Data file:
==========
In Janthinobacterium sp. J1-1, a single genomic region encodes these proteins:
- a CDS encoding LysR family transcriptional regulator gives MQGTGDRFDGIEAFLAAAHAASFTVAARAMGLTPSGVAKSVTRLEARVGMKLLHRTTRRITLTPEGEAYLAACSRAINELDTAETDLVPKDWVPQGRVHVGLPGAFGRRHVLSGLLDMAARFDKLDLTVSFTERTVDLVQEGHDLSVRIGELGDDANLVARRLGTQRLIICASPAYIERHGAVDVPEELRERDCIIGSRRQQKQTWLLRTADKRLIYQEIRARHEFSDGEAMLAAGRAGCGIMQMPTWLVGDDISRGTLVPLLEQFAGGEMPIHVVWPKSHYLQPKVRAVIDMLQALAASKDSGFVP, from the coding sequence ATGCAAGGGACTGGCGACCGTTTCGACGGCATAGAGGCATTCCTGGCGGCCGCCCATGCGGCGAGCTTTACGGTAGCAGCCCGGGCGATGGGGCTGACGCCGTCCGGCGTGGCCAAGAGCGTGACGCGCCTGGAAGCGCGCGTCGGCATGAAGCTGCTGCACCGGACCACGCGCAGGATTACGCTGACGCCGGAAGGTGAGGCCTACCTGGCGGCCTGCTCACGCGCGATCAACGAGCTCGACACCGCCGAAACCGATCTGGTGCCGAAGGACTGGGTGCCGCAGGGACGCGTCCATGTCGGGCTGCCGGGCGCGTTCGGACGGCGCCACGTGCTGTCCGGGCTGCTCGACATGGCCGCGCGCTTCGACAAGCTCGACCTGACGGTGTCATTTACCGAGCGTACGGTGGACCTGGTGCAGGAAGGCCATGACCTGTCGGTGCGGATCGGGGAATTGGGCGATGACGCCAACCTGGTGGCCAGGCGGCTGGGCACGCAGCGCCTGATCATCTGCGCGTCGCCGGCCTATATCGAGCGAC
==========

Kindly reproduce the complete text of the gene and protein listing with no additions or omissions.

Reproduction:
In Janthinobacterium sp. J1-1, a single genomic region encodes these proteins:
- a CDS encoding LysR family transcriptional regulator gives MQGTGDRFDGIEAFLAAAHAASFTVAARAMGLTPSGVAKSVTRLEARVGMKLLHRTTRRITLTPEGEAYLAACSRAINELDTAETDLVPKDWVPQGRVHVGLPGAFGRRHVLSGLLDMAARFDKLDLTVSFTERTVDLVQEGHDLSVRIGELGDDANLVARRLGTQRLIICASPAYIERHGAVDVPEELRERDCIIGSRRQQKQTWLLRTADKRLIYQEIRARHEFSDGEAMLAAGRAGCGIMQMPTWLVGDDISRGTLVPLLEQFAGGEMPIHVVWPKSHYLQPKVRAVIDMLQALAASKDSGFVP, from the coding sequence ATGCAAGGGACTGGCGACCGTTTCGACGGCATAGAGGCATTCCTGGCGGCCGCCCATGCGGCGAGCTTTACGGTAGCAGCCCGGGCGATGGGGCTGACGCCGTCCGGCGTGGCCAAGAGCGTGACGCGCCTGGAAGCGCGCGTCGGCATGAAGCTGCTGCACCGGACCACGCGCAGGATTACGCTGACGCCGGAAGGTGAGGCCTACCTGGCGGCCTGCTCACGCGCGATCAACGAGCTCGACACCGCCGAAACCGATCTGGTGCCGAAGGACTGGGTGCCGCAGGGACGCGTCCATGTCGGGCTGCCGGGCGCGTTCGGACGGCGCCACGTGCTGTCCGGGCTGCTCGACATGGCCGCGCGCTTCGACAAGCTCGACCTGACGGTGTCATTTACCGAGCGTACGGTGGACCTGGTGCAGGAAGGCCATGACCTGTCGGTGCGGATCGGGGAATTGGGCGATGACGCCAACCTGGTGGCCAGGCGGCTGGGCACGCAGCGCCTGATCATCTGCGCGTCGCCGGCCTATATCGAGCGAC